Career Concerns, Financial Reporting Quality, and Efficiencies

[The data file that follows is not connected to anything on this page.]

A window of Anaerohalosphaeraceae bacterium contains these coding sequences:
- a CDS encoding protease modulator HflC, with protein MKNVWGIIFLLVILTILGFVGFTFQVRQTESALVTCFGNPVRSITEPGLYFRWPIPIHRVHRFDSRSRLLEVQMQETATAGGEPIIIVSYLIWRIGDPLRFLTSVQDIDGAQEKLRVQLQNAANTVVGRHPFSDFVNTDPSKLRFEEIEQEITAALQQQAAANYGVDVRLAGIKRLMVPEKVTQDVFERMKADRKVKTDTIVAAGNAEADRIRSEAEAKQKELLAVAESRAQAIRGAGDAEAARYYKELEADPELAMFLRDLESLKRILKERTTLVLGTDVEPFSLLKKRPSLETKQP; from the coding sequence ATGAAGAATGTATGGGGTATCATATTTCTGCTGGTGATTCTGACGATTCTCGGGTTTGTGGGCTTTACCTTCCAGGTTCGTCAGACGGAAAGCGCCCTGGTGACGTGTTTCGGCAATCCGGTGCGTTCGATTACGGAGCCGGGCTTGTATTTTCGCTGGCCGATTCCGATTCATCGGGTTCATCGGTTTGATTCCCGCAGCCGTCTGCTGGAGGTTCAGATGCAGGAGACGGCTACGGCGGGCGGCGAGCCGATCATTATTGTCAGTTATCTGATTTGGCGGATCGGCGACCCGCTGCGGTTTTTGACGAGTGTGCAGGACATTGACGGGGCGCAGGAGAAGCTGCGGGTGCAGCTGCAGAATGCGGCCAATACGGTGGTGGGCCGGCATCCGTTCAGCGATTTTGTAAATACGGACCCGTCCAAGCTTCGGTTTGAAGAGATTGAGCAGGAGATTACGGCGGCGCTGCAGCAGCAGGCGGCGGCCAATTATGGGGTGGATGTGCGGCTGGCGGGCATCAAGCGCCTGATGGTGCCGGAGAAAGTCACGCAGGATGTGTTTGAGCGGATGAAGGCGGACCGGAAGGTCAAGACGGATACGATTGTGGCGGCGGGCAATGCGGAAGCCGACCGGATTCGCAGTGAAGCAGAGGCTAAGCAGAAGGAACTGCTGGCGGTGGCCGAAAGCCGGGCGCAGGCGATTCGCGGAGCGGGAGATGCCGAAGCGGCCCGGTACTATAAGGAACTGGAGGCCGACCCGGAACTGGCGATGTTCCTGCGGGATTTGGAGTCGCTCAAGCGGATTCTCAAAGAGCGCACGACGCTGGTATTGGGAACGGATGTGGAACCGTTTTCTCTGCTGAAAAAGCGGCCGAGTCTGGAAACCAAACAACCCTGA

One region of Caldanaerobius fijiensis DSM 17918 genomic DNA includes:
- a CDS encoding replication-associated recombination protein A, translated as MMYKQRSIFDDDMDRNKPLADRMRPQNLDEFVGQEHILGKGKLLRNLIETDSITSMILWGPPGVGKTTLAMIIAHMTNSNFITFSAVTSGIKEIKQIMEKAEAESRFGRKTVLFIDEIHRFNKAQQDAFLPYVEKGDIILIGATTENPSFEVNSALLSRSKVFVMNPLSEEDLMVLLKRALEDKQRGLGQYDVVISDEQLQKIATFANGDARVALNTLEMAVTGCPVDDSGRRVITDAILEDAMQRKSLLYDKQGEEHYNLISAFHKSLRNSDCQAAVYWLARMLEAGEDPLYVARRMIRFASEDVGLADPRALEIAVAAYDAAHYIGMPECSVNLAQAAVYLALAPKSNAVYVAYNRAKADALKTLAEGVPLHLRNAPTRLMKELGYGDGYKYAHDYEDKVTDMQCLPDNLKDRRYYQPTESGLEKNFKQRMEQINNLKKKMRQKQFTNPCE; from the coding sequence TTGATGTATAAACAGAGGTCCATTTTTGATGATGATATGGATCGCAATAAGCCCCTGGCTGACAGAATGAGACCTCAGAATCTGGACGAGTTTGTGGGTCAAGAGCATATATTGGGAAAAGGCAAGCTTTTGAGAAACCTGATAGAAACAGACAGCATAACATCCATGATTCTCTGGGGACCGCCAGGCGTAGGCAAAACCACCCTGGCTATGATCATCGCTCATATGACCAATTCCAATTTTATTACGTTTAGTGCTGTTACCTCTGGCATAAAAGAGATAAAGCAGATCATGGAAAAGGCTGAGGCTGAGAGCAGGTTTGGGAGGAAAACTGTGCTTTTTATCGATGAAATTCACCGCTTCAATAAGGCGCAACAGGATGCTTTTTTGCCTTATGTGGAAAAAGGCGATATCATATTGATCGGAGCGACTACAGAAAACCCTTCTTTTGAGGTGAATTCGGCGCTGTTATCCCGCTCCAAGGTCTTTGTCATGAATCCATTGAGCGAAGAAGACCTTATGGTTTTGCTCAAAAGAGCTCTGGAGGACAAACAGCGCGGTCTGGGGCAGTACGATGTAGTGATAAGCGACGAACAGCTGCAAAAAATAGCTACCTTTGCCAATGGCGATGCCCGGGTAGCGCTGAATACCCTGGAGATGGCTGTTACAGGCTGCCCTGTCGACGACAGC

This paper shows that when a career-concerned manager makes a costly investment, a tension arises between her incentive to reduce investment (due to the unobservability of investment) and the incentive to increase investment to favorably influence the market perception of her ability. Depending on the magnitude of career concerns, the manager either underinvests or overinvests, relative to the first-case in which investment is observable. Greater career concerns increase (decrease) the equilibrium efficiency if the manager underinvests (overinvests). Higher-quality reporting induces the manager to invest more and thus it increases the equilibrium efficiency in the presence of underinvestment. The second part of the paper extends the model to a setting in which reporting quality is endogenous. We show that the manager adjusts reporting quality to alleviate suboptimal investment. Specifically, the equilibrium reporting quality is higher (lower) than the first-best quality if the manager underinvests (overinvests). We further show that as the manager's career concerns increase, the reporting quality diminishes. This result offers a new explanation for a recent empirical finding: earnings management tends to be more pronounced in the early years of CEO tenure and then diminishes. A broader interpretation of reporting quality to include factors affecting the informativeness of financial reports offers research opportunities to examine the effect of career concerns on managers' choice of those factors.